By David Lawder
WASHINGTON (Reuters) - The U.S. House of Representatives overwhelmingly passed on Tuesday a two-month extension of federal spending authority on transportation projects, delaying decisions over longer-term funding until the Highway Trust Fund is depleted in July.
The bipartisan, 387-35 vote sends the measure to the U.S. Senate for approval. Current authority for road, bridge and rail transit projects is due to expire on May 31.
The two-month extension resulted from lawmakers' inability to agree on a funding formula for a six-year transportation bill that would cost nearly a half trillion dollars, as well as disagreements over an extension through the end of 2015.
Because it relies on the remaining money in the Highway Trust Fund, the House measure requires no offsetting savings.
Passage by the Senate and a signature from President Barack Obama would avoid disruptions to job sites as the road construction season reaches full swing. But it sets up a new deadline in July, when the trust fund is due to run dry again.
Fed by fuel taxes that have not changed since 1993, the fund has experienced chronic shortfalls in recent years due to rising vehicle fuel economy, fewer miles driven and construction cost inflation. Lawmakers from both parties have ruled out a fuel tax hike despite support for that from trucking and industry groups.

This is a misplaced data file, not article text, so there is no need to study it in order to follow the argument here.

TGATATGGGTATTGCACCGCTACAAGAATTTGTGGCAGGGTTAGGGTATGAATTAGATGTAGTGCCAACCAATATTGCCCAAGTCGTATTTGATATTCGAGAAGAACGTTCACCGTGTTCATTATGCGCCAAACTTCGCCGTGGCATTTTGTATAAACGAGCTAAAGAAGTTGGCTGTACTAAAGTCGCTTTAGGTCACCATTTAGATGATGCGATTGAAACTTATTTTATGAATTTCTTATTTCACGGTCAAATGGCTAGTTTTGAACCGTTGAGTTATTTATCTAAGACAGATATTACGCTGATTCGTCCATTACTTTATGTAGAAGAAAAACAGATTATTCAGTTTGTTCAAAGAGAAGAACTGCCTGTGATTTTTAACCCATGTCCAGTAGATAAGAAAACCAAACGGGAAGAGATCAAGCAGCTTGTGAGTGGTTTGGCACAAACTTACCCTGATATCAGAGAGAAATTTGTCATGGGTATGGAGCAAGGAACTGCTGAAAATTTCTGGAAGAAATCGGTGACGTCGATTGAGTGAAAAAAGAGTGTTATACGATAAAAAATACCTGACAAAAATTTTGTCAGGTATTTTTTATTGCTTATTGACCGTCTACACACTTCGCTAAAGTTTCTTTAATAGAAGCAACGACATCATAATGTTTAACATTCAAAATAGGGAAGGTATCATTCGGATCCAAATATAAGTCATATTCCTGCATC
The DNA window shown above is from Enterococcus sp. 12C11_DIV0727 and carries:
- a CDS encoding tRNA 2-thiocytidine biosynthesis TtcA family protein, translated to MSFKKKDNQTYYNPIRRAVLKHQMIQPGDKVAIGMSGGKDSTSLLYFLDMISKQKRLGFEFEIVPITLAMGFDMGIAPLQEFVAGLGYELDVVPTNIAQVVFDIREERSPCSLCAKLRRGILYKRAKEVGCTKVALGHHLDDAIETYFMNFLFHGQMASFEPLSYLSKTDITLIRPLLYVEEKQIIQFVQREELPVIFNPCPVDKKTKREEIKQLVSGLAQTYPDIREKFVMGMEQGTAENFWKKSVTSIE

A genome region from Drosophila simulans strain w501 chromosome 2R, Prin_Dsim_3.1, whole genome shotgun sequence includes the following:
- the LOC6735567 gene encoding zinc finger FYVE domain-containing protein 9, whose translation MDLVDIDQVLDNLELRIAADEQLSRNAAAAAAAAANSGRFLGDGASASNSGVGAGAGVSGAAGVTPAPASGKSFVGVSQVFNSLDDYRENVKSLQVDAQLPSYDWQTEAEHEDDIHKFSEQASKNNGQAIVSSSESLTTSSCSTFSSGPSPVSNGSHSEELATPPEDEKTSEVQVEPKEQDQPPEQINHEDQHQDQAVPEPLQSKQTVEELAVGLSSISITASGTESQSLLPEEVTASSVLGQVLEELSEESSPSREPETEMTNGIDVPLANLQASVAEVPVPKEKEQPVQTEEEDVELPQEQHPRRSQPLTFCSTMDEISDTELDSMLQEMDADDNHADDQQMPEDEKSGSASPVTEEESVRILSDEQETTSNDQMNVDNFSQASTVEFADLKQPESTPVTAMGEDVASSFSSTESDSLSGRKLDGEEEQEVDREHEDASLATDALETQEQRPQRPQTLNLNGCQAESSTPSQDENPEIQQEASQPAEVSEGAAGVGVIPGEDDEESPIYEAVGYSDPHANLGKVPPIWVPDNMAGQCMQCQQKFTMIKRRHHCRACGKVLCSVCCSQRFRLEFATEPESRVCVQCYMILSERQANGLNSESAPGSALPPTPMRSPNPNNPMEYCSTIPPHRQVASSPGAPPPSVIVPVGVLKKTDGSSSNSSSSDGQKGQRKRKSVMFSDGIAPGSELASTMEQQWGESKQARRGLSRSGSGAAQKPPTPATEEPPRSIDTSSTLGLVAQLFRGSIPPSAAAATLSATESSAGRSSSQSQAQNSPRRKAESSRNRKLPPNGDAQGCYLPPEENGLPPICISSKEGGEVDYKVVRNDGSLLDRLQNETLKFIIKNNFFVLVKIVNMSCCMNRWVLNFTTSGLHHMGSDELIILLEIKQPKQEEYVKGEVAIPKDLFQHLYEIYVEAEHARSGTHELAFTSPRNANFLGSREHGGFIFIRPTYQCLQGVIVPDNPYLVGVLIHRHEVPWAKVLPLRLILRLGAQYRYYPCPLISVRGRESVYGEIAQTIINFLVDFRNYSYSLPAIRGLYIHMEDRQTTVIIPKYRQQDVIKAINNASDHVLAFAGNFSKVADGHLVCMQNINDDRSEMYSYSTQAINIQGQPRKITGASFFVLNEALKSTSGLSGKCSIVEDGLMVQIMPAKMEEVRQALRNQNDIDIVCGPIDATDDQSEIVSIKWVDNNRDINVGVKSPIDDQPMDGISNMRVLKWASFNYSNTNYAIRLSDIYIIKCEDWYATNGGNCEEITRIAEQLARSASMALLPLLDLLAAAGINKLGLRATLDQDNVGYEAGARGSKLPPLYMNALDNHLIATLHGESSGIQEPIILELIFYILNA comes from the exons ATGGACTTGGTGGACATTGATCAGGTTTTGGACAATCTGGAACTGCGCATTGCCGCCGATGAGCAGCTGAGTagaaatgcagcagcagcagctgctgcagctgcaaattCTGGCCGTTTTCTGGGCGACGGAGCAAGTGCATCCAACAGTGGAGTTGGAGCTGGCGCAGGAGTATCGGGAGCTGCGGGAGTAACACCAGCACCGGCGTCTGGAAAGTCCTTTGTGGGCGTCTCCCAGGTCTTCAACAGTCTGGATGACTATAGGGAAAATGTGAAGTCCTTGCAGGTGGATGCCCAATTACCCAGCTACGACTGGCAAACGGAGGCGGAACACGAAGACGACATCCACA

House Majority Leader Kevin McCarthy, a Republican, said the two-month extension "is not the ideal solution." He blamed Democrats for failing to agree on spending cuts to fund a longer transportation bill.
"Because of that, we were only able to pass a two-month patch and may be forced to yet another short-term patch in the future," McCarthy said.
State transportation officials and many lawmakers contend that a series of short-term funding patches may keep existing work going, but they do not provide enough long-term funding certainty to launch major new projects.
That may cloud the demand outlook for major construction materials, equipment and engineering suppliers such as Cemex, Caterpillar Inc, and Granite Construction.
(Reporting by David Lawder; Editing by Eric Beech)